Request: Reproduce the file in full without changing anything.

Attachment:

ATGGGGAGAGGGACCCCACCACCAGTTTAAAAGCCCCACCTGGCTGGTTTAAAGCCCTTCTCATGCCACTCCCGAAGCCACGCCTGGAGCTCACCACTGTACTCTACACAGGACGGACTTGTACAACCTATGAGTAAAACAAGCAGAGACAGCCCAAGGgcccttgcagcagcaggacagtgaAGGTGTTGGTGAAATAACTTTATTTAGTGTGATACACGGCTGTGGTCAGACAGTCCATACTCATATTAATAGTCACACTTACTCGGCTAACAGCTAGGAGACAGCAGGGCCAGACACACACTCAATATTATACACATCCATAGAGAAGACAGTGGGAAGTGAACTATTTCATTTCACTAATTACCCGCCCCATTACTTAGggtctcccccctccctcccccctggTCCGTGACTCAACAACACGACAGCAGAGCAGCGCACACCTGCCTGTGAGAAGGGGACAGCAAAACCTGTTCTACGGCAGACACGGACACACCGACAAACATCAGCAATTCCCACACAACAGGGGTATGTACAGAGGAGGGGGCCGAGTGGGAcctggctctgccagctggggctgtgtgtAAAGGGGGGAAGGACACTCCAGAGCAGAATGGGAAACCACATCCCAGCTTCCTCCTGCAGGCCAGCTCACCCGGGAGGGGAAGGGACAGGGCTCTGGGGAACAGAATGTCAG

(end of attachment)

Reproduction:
ATGGGGAGAGGGACCCCACCACCAGTTTAAAAGCCCCACCTGGCTGGTTTAAAGCCCTTCTCATGCCACTCCCGAAGCCACGCCTGGAGCTCACCACTGTACTCTACACAGGACGGACTTGTACAACCTATGAGTAAAACAAGCAGAGACAGCCCAAGGgcccttgcagcagcaggacagtgaAGGTGTTGGTGAAATAACTTTATTTAGTGTGATACACGGCTGTGGTCAGACAGTCCATACTCATATTAATAGTCACACTTACTCGGCTAACAGCTAGGAGACAGCAGGGCCAGACACACACTCAATATTATACACATCCATAGAGAAGACAGTGGGAAGTGAACTATTTCATTTCACTAATTACCCGCCCCATTACTTAGggtctcccccctccctcccccctggTCCGTGACTCAACAACACGACAGCAGAGCAGCGCACACCTGCCTGTGAGAAGGGGACAGCAAAACCTGTTCTACGGCAGACACGGACACACCGACAAACATCAGCAATTCCCACACAACAGGGGTATGTACAGAGGAGGGGGCCGAGTGGGAcctggctctgccagctggggctgtgtgtAAAGGGGGGAAGGACACTCCAGAGCAGAATGGGAAACCACATCCCAGCTTCCTCCTGCAGGCCAGCTCACCCGGGAGGGGAAGGGACAGGGCTCTGGGGAACAGAATGTCAG